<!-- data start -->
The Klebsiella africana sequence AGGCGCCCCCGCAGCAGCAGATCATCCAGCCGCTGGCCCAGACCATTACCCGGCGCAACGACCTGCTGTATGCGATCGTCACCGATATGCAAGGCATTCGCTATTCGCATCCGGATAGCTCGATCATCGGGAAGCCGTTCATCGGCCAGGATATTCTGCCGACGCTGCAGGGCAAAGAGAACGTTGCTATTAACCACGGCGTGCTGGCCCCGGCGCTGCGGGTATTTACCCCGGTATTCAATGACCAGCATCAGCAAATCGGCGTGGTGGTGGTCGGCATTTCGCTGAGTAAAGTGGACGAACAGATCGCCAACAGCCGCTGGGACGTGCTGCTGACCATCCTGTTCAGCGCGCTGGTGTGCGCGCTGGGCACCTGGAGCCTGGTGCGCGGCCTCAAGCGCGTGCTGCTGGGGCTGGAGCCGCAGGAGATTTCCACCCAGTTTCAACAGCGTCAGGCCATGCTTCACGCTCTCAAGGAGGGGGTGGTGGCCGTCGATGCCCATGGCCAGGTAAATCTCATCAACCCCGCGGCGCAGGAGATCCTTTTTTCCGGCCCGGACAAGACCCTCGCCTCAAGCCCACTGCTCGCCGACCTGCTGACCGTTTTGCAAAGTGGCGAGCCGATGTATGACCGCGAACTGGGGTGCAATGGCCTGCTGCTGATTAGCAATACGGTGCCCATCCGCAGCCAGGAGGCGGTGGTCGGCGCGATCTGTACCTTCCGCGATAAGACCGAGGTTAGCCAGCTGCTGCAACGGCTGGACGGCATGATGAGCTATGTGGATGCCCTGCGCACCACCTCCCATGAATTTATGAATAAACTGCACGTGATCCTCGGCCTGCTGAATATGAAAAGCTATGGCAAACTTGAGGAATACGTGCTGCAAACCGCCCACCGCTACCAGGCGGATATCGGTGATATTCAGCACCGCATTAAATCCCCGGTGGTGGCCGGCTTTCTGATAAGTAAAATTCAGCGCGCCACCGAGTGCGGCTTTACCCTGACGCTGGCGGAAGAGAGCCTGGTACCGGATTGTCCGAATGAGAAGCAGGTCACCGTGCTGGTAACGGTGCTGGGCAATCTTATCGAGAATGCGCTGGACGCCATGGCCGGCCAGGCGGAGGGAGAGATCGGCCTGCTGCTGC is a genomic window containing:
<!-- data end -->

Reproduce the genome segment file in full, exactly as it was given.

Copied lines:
The Klebsiella africana sequence AGGCGCCCCCGCAGCAGCAGATCATCCAGCCGCTGGCCCAGACCATTACCCGGCGCAACGACCTGCTGTATGCGATCGTCACCGATATGCAAGGCATTCGCTATTCGCATCCGGATAGCTCGATCATCGGGAAGCCGTTCATCGGCCAGGATATTCTGCCGACGCTGCAGGGCAAAGAGAACGTTGCTATTAACCACGGCGTGCTGGCCCCGGCGCTGCGGGTATTTACCCCGGTATTCAATGACCAGCATCAGCAAATCGGCGTGGTGGTGGTCGGCATTTCGCTGAGTAAAGTGGACGAACAGATCGCCAACAGCCGCTGGGACGTGCTGCTGACCATCCTGTTCAGCGCGCTGGTGTGCGCGCTGGGCACCTGGAGCCTGGTGCGCGGCCTCAAGCGCGTGCTGCTGGGGCTGGAGCCGCAGGAGATTTCCACCCAGTTTCAACAGCGTCAGGCCATGCTTCACGCTCTCAAGGAGGGGGTGGTGGCCGTCGATGCCCATGGCCAGGTAAATCTCATCAACCCCGCGGCGCAGGAGATCCTTTTTTCCGGCCCGGACAAGACCCTCGCCTCAAGCCCACTGCTCGCCGACCTGCTGACCGTTTTGCAAAGTGGCGAGCCGATGTATGACCGCGAACTGGGGTGCAATGGCCTGCTGCTGATTAGCAATACGGTGCCCATCCGCAGCCAGGAGGCGGTGGTCGGCGCGATCTGTACCTTCCGCGATAAGACCGAGGTTAGCCAGCTGCTGCAACGGCTGGACGGCATGATGAGCTATGTGGATGCCCTGCGCACCACCTCCCATGAATTTATGAATAAACTGCACGTGATCCTCGGCCTGCTGAATATGAAAAGCTATGGCAAACTTGAGGAATACGTGCTGCAAACCGCCCACCGCTACCAGGCGGATATCGGTGATATTCAGCACCGCATTAAATCCCCGGTGGTGGCCGGCTTTCTGATAAGTAAAATTCAGCGCGCCACCGAGTGCGGCTTTACCCTGACGCTGGCGGAAGAGAGCCTGGTACCGGATTGTCCGAATGAGAAGCAGGTCACCGTGCTGGTAACGGTGCTGGGCAATCTTATCGAGAATGCGCTGGACGCCATGGCCGGCCAGGCGGAGGGAGAGATCGGCCTGCTGCTGC is a genomic window containing: